EASTSIDE EDITORIAL: Eastside supports the uncensored production of Ragtime
January 26, 2017
America has a history of racism, one that we do not look upon proudly, but one that we cannot ignore. Especially in today’s social climate, in which racial discrimination still exists, we have to be aware of the past so that we can better unite in the future. In an age where the N-word is carelessly thrown around in rap songs and used as slang in conversation, students should be aware of the historical baggage this word carries.
In regard to the current controversy surrounding the censorship of the spring musical, Ragtime, the majority of Eastside feels it necessary to stray away from censorship of racial slurs. By keeping these words in their historical context, the audience will feel the emotional repercussions of such divisive language. The inclusion of this language is not meant to divide a community or encourage racism, but rather, to educate an audience on the power of words.
East Thespian Society Troupe 213 has previously performed and succeeded with other productions that present discrimination in an authentic manner, like To Kill a Mockingbird and Cabaret, so why bar them from sharing the brutal truth of our nation’s past now? While many might feel uncomfortable in the presence of racial slurs, the script of Ragtime is not too advanced for the theater program at East. In fact, the production of Ragtime that the Cherry Hill East Theater Department intends to perform in March is derived from a script made for high school theater groups.
The copyright laws already signed by the Cherry Hill East Theater Department state that the high school edition of Ragtime cannot be altered in any way prior to performance. Therefore, censorship of this production brings legal issues to the table, and Cherry Hill East could risk being blacklisted by Musical Theater International (the company from which the Theater Department purchases play rights) in the future. A vast amount of time and money (around $32,000) has already been invested in this production, and this money would go to waste if the play cannot run. This is not only a disservice to the Theater Department, but also to the students who would lack exposure to the social commentary the production offers.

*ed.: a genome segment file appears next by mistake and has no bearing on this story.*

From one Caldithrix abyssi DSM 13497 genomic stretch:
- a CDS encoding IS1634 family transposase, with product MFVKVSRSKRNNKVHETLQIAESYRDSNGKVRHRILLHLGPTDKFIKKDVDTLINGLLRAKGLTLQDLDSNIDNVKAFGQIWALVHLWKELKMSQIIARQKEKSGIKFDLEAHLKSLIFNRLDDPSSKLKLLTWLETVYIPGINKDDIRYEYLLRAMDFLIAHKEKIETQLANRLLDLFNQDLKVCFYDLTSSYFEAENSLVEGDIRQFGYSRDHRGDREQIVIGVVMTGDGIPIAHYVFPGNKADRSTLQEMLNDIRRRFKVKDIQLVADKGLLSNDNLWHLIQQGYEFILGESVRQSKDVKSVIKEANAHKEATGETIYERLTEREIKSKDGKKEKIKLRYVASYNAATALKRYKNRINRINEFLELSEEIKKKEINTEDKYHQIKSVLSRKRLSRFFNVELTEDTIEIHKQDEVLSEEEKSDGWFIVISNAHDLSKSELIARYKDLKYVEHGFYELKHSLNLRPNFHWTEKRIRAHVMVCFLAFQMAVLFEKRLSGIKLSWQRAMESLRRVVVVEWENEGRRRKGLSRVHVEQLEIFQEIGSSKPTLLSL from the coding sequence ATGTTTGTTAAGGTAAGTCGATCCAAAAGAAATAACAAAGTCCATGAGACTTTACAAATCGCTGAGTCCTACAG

The Theater Department intentionally chose Ragtime as this year’s musical to provoke discussion among the audience about the racism presented and the language used, not simply to entertain. It is important to note that the racial slurs are distasteful, as are the characters who say them, and they will be treated in such a way to prove their despicable nature.
While the majority of Eastside does not support the censorship of Ragtime, it does believe that students should be educated about the historical context of the issues presented in the musical. Students are introduced to racist content in English class with exposure to harsh language in classic novels, including To Kill a Mockingbird and The Adventures of Huckleberry Finn. In a similar way, it is necessary for students to be educated about the racial discrimination that occurred during the turn-of-the-century across the United States, which still permeates through society today. Assuming the Board of Education overturns its previous decision to censor Ragtime, we propose that all English classes have inclusive discussions, grounded in respect and understanding, that explore the importance of literature and the arts as tools to promote the comprehension of diverse viewpoints. Ragtime exposes a scar on our history that cannot be ignored, for if we do not learn from the past, it is bound to repeat itself.